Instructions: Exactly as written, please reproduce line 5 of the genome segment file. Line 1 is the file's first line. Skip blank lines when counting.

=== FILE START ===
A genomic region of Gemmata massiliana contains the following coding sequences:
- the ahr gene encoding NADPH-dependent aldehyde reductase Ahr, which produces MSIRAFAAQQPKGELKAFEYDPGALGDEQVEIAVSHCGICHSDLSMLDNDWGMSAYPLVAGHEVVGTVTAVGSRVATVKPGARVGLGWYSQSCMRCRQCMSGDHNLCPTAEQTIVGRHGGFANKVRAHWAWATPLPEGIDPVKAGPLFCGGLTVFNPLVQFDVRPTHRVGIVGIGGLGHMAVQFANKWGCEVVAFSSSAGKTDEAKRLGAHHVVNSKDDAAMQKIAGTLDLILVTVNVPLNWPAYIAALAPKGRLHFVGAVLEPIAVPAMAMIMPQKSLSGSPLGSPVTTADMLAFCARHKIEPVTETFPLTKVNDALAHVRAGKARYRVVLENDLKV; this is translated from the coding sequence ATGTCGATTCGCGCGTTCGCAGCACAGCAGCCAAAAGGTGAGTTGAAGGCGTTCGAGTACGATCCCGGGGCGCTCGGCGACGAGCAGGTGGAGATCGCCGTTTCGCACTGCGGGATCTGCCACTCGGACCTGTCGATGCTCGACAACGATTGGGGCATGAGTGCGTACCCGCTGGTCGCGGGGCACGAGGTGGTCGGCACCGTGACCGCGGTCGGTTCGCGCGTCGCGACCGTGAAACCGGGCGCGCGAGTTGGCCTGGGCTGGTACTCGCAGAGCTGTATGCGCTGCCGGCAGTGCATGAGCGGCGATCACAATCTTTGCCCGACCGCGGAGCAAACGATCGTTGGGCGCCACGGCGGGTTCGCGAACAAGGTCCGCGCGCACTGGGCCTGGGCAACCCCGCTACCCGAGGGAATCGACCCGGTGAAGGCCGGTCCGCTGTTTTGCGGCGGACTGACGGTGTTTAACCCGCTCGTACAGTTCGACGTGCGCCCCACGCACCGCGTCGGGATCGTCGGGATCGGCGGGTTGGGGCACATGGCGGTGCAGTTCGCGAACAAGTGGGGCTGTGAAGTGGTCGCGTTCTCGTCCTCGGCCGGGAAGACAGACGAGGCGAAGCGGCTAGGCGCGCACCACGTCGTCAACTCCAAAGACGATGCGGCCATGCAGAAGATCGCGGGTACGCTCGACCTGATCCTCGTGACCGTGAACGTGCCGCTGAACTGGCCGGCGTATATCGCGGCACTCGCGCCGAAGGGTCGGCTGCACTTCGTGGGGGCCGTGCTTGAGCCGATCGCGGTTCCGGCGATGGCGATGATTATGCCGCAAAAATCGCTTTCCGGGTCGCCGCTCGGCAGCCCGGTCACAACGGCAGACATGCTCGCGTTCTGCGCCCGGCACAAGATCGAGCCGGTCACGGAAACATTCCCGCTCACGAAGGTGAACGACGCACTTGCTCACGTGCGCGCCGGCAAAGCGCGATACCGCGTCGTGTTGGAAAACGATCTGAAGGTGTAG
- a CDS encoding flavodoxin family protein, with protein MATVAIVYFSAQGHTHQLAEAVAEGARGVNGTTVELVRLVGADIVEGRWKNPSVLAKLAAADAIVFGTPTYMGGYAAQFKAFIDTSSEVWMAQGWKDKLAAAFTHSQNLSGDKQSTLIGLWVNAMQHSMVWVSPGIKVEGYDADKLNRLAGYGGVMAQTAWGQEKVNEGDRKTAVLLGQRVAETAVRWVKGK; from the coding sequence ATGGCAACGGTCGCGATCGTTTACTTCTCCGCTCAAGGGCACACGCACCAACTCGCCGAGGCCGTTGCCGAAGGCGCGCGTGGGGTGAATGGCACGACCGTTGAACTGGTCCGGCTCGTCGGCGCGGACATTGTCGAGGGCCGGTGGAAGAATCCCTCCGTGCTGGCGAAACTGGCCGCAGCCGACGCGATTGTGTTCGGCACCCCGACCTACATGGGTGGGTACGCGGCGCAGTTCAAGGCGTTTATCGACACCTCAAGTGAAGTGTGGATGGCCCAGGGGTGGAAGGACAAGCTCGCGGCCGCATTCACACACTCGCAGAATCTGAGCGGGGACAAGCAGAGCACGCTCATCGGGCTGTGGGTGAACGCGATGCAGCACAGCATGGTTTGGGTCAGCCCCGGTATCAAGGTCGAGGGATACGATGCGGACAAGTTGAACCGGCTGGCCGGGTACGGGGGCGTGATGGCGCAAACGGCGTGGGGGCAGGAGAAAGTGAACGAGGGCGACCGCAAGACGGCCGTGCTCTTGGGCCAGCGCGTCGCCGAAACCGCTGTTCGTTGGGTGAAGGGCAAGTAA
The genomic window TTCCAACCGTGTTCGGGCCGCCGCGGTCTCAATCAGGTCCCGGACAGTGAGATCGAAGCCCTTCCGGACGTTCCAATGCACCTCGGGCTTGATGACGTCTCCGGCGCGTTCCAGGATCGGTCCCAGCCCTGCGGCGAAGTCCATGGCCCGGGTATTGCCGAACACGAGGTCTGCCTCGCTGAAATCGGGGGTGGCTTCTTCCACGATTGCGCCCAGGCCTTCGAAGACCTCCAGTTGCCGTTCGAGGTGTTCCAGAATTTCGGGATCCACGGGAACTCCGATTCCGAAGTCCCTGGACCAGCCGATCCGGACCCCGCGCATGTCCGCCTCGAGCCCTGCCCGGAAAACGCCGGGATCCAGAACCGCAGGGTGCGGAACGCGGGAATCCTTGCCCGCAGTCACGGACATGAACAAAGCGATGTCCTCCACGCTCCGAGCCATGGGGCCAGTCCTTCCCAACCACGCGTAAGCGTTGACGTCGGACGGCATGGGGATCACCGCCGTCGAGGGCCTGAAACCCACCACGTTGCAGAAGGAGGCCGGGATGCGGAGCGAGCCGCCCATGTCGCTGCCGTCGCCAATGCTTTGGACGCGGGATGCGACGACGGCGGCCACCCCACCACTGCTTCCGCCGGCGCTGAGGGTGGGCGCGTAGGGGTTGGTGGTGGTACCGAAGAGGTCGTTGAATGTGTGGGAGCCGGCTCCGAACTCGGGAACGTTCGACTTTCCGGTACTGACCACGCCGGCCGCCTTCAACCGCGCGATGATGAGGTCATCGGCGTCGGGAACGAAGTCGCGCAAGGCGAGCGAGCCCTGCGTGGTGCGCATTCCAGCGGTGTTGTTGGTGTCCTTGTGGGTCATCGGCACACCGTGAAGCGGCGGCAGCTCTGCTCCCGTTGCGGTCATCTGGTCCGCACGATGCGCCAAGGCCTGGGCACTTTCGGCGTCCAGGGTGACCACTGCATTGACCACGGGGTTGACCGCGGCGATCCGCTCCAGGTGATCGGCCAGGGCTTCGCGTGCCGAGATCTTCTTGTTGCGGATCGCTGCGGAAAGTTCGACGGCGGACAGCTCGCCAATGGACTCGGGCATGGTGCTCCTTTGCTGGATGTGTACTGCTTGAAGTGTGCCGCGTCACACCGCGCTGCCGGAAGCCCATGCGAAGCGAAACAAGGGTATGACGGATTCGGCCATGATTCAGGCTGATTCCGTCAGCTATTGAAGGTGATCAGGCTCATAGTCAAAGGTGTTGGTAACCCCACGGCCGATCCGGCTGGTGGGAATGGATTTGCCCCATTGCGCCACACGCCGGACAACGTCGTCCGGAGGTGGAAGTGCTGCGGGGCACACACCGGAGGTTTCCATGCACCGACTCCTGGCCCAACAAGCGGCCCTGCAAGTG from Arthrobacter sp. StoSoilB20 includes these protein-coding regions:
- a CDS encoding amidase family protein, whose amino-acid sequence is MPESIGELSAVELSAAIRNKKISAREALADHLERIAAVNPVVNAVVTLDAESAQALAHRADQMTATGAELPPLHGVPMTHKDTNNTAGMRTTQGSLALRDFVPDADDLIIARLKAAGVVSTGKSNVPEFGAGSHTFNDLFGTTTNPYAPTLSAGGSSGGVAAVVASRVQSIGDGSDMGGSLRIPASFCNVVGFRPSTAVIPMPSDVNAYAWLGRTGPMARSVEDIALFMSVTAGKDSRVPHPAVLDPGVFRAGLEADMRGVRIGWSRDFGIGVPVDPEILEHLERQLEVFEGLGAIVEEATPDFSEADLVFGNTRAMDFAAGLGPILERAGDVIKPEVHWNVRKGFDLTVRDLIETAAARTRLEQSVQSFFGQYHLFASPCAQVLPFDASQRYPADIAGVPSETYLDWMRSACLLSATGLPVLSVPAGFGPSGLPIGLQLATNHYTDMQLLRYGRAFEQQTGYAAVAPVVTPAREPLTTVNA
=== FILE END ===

- a CDS encoding amidase family protein, whose amino-acid sequence is MPESIGELSAVELSAAIRNKKISAREALADHLERIAAVNPVVNAVVTLDAESAQALAHRADQMTATGAELPPLHGVPMTHKDTNNTAGMRTTQGSLALRDFVPDADDLIIARLKAAGVVSTGKSNVPEFGAGSHTFNDLFGTTTNPYAPTLSAGGSSGGVAAVVASRVQSIGDGSDMGGSLRIPASFCNVVGFRPSTAVIPMPSDVNAYAWLGRTGPMARSVEDIALFMSVTAGKDSRVPHPAVLDPGVFRAGLEADMRGVRIGWSRDFGIGVPVDPEILEHLERQLEVFEGLGAIVEEATPDFSEADLVFGNTRAMDFAAGLGPILERAGDVIKPEVHWNVRKGFDLTVRDLIETAAARTRLEQSVQSFFGQYHLFASPCAQVLPFDASQRYPADIAGVPSETYLDWMRSACLLSATGLPVLSVPAGFGPSGLPIGLQLATNHYTDMQLLRYGRAFEQQTGYAAVAPVVTPAREPLTTVNA